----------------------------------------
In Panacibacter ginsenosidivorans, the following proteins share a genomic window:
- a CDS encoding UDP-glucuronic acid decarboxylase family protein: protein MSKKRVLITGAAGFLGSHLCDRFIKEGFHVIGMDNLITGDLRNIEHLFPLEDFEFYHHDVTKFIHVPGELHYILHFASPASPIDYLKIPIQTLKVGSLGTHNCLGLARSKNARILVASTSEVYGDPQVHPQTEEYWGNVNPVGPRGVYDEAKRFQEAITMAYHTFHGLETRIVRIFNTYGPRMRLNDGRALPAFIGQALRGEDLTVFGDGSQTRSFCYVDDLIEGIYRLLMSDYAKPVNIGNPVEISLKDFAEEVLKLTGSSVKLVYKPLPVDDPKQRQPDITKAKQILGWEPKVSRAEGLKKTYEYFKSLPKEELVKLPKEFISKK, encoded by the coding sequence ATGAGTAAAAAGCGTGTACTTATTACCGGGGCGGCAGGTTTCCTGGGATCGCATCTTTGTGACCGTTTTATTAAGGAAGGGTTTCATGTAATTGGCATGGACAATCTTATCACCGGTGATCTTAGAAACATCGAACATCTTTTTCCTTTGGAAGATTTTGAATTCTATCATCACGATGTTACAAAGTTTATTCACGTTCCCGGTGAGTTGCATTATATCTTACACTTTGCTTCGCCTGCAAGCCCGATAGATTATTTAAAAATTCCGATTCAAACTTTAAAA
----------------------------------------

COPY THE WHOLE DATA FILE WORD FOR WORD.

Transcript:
In Panacibacter ginsenosidivorans, the following proteins share a genomic window:
- a CDS encoding UDP-glucuronic acid decarboxylase family protein: protein MSKKRVLITGAAGFLGSHLCDRFIKEGFHVIGMDNLITGDLRNIEHLFPLEDFEFYHHDVTKFIHVPGELHYILHFASPASPIDYLKIPIQTLKVGSLGTHNCLGLARSKNARILVASTSEVYGDPQVHPQTEEYWGNVNPVGPRGVYDEAKRFQEAITMAYHTFHGLETRIVRIFNTYGPRMRLNDGRALPAFIGQALRGEDLTVFGDGSQTRSFCYVDDLIEGIYRLLMSDYAKPVNIGNPVEISLKDFAEEVLKLTGSSVKLVYKPLPVDDPKQRQPDITKAKQILGWEPKVSRAEGLKKTYEYFKSLPKEELVKLPKEFISKK, encoded by the coding sequence ATGAGTAAAAAGCGTGTACTTATTACCGGGGCGGCAGGTTTCCTGGGATCGCATCTTTGTGACCGTTTTATTAAGGAAGGGTTTCATGTAATTGGCATGGACAATCTTATCACCGGTGATCTTAGAAACATCGAACATCTTTTTCCTTTGGAAGATTTTGAATTCTATCATCACGATGTTACAAAGTTTATTCACGTTCCCGGTGAGTTGCATTATATCTTACACTTTGCTTCGCCTGCAAGCCCGATAGATTATTTAAAAATTCCGATTCAAACTTTAAAA